Scottish independence: Prices will rise with Yes vote, John Lewis boss warns

 

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The Independent Online

Prices in Scottish branches of John Lewis, Waitrose and Next are likely to be higher than in the rest of the UK if the country votes to become independent next week.

Sir Charlie Mayfield, the chairman of the John Lewis Partnership, which also owns Waitrose, said: “It does cost more money to trade in parts of Scotland and therefore those hard costs, in the event of a Yes vote, are more likely to be passed on.”

He added that while the company had no intention of closing any of its nine stores in Scotland, which employ more than 3,000 people between them, it was “most probable” that prices would be different in the event of separation from England.

“Most retailers don’t run different prices, they absorb that in the totality. If you go forward several years and you see a divergence of different things – particularly currency – that creates the likelihood, not the certainty, that costs would be higher.

“And when you are talking about two different countries it is most probable that most retailers would then start pricing differently. My view would be that the likelihood is that that would lead to some higher prices.”

The head of Next, Lord Wolfson, echoed Sir Charlie’s concerns. Although he stressed that the retailer, which has 37 stores in the country, was “utterly committed to Scotland whichever way they vote”, he added: “I’m worried what happens after independence. I’m worried about three things: currency, taxes and jobs. Whatever currency comes in in Scotland, it’s likely to be weaker than the one they’ve got, and that is likely to push up prices.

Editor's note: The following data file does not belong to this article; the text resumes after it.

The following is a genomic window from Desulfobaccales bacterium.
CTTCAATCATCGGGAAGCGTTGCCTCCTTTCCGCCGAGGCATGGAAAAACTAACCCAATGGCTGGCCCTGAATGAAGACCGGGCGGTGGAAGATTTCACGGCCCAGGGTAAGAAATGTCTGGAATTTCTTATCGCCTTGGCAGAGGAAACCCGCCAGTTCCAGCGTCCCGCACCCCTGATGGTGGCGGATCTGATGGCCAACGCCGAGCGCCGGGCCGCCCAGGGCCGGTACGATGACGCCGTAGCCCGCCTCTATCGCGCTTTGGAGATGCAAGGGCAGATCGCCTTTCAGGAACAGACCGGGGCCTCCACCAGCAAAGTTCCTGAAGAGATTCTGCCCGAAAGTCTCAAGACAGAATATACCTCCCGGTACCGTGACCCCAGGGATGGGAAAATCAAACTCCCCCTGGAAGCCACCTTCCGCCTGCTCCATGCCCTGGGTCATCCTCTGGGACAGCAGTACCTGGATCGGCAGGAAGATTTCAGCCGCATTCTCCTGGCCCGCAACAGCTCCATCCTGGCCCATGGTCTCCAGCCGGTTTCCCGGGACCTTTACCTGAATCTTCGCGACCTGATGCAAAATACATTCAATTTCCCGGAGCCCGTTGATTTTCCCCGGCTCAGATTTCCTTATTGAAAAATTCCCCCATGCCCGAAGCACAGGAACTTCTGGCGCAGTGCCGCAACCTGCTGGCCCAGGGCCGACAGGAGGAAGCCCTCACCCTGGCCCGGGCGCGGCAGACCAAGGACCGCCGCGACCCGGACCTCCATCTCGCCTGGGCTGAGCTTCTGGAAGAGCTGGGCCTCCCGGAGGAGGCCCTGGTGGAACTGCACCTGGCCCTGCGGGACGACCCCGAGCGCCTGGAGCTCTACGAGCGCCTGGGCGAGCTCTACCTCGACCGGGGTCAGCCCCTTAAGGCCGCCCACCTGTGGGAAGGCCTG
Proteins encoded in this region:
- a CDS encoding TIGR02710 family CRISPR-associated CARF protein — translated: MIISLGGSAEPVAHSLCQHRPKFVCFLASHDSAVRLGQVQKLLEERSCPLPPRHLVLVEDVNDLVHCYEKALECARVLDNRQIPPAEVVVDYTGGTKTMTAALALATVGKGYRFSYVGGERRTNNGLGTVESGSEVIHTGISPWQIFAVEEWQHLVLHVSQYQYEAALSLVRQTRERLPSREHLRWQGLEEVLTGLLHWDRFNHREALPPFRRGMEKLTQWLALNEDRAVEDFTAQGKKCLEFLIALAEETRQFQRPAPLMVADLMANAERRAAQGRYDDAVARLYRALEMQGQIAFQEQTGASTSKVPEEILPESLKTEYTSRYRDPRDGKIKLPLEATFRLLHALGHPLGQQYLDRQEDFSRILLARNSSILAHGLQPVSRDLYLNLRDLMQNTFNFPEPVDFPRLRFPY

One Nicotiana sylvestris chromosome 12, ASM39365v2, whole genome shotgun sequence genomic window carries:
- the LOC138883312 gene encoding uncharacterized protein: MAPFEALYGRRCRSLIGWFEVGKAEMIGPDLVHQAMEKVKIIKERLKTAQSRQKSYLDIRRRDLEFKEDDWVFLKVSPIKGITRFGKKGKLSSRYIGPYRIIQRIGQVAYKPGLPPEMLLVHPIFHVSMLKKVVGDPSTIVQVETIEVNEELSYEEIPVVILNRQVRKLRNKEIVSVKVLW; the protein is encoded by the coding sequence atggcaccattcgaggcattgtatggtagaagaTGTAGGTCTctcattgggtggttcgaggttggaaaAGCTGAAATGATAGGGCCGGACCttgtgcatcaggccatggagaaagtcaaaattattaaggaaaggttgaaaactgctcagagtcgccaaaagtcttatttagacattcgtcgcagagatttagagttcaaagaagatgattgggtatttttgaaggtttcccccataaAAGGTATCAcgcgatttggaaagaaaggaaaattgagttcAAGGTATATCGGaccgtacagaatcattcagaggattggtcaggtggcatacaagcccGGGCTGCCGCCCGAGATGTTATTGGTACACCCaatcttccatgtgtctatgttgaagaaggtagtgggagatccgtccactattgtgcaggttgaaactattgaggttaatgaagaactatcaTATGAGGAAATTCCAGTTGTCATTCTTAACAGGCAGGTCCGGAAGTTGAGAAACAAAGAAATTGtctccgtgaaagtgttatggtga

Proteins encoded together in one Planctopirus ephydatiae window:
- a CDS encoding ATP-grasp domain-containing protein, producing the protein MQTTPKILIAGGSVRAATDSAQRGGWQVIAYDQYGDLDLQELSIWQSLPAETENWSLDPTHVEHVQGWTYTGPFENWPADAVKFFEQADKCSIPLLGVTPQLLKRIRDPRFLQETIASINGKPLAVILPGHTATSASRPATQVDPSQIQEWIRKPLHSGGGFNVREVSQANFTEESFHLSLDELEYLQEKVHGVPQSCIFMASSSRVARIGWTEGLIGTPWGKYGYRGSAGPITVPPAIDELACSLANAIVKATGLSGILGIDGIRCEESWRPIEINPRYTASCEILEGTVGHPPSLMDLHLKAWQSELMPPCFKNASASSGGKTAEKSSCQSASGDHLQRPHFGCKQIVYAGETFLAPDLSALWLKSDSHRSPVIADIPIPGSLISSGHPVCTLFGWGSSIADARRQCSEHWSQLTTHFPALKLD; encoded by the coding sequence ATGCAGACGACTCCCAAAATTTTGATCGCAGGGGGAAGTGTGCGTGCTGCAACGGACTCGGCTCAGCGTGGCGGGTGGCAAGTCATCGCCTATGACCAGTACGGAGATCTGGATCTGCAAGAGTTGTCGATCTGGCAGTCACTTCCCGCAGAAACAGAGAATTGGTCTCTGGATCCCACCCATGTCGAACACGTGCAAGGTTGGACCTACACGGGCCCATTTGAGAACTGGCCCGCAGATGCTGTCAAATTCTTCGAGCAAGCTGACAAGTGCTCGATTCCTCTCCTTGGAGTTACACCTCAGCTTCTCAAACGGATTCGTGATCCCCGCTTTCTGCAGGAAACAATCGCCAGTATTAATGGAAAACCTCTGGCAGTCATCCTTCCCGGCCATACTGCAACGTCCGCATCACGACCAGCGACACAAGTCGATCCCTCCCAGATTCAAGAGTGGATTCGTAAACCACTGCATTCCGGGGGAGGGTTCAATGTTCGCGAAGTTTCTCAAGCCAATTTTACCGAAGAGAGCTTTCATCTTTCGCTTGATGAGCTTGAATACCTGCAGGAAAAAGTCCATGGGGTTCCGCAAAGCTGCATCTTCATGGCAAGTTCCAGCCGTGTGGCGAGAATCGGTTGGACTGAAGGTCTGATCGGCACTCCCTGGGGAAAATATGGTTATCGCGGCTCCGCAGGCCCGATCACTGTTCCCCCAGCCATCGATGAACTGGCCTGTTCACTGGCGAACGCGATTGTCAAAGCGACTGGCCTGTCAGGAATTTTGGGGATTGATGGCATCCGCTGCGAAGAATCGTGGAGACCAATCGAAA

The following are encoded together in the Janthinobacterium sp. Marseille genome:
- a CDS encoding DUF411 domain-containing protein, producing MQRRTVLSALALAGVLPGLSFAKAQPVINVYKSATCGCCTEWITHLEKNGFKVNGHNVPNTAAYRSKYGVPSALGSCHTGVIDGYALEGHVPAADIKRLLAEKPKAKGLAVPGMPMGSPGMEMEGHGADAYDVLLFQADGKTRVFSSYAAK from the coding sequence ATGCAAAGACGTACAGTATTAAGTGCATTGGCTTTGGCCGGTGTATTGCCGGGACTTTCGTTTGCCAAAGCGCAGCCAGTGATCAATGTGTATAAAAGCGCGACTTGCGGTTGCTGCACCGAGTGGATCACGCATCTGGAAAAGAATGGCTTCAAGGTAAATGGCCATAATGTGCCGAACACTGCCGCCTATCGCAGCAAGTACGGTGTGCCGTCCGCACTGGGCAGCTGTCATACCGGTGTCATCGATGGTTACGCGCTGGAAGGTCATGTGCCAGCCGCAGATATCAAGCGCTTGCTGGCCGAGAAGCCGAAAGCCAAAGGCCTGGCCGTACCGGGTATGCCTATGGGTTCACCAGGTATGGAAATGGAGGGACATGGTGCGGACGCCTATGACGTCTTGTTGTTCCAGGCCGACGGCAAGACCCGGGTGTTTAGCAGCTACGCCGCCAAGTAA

“Nobody quite knows what the financial situation will be in Scotland - it may be fine but there is obviously a risk that taxes will have to go up and financial services firms are already saying that if there is a yes vote, they’ll leave.”

However, Scottish Finance Secretary John Swinney said other major firms had rejected claims that their prices would rise in the event of independence.

“I noticed at the weekend that the line of argument being pursued by the Better Together campaign suggesting this very point in connection with Tesco was rubbished by Tesco at the weekend. So I think the argument is one that is firmly contested by other retailers,” he said.

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